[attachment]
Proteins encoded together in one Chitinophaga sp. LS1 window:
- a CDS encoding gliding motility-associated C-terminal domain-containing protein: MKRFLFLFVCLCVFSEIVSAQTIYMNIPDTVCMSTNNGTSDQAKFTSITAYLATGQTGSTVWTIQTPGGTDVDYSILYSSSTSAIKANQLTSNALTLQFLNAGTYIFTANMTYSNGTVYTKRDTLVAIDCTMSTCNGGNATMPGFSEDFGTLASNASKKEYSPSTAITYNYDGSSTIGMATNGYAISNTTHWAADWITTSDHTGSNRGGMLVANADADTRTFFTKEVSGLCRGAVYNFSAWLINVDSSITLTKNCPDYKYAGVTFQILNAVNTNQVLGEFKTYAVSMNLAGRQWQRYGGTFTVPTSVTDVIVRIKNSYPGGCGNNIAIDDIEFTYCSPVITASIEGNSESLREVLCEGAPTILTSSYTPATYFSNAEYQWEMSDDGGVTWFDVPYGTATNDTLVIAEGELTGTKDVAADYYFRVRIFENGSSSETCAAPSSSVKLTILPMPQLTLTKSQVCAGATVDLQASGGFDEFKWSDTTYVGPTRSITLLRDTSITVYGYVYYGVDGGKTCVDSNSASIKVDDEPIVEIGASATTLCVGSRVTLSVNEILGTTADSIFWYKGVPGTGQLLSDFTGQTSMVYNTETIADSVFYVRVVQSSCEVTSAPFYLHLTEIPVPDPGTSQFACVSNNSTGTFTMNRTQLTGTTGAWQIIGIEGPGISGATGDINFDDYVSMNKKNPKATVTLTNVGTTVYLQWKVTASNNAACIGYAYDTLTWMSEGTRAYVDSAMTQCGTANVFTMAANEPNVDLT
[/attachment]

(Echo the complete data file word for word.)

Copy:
Proteins encoded together in one Chitinophaga sp. LS1 window:
- a CDS encoding gliding motility-associated C-terminal domain-containing protein: MKRFLFLFVCLCVFSEIVSAQTIYMNIPDTVCMSTNNGTSDQAKFTSITAYLATGQTGSTVWTIQTPGGTDVDYSILYSSSTSAIKANQLTSNALTLQFLNAGTYIFTANMTYSNGTVYTKRDTLVAIDCTMSTCNGGNATMPGFSEDFGTLASNASKKEYSPSTAITYNYDGSSTIGMATNGYAISNTTHWAADWITTSDHTGSNRGGMLVANADADTRTFFTKEVSGLCRGAVYNFSAWLINVDSSITLTKNCPDYKYAGVTFQILNAVNTNQVLGEFKTYAVSMNLAGRQWQRYGGTFTVPTSVTDVIVRIKNSYPGGCGNNIAIDDIEFTYCSPVITASIEGNSESLREVLCEGAPTILTSSYTPATYFSNAEYQWEMSDDGGVTWFDVPYGTATNDTLVIAEGELTGTKDVAADYYFRVRIFENGSSSETCAAPSSSVKLTILPMPQLTLTKSQVCAGATVDLQASGGFDEFKWSDTTYVGPTRSITLLRDTSITVYGYVYYGVDGGKTCVDSNSASIKVDDEPIVEIGASATTLCVGSRVTLSVNEILGTTADSIFWYKGVPGTGQLLSDFTGQTSMVYNTETIADSVFYVRVVQSSCEVTSAPFYLHLTEIPVPDPGTSQFACVSNNSTGTFTMNRTQLTGTTGAWQIIGIEGPGISGATGDINFDDYVSMNKKNPKATVTLTNVGTTVYLQWKVTASNNAACIGYAYDTLTWMSEGTRAYVDSAMTQCGTANVFTMAANEPNVDLT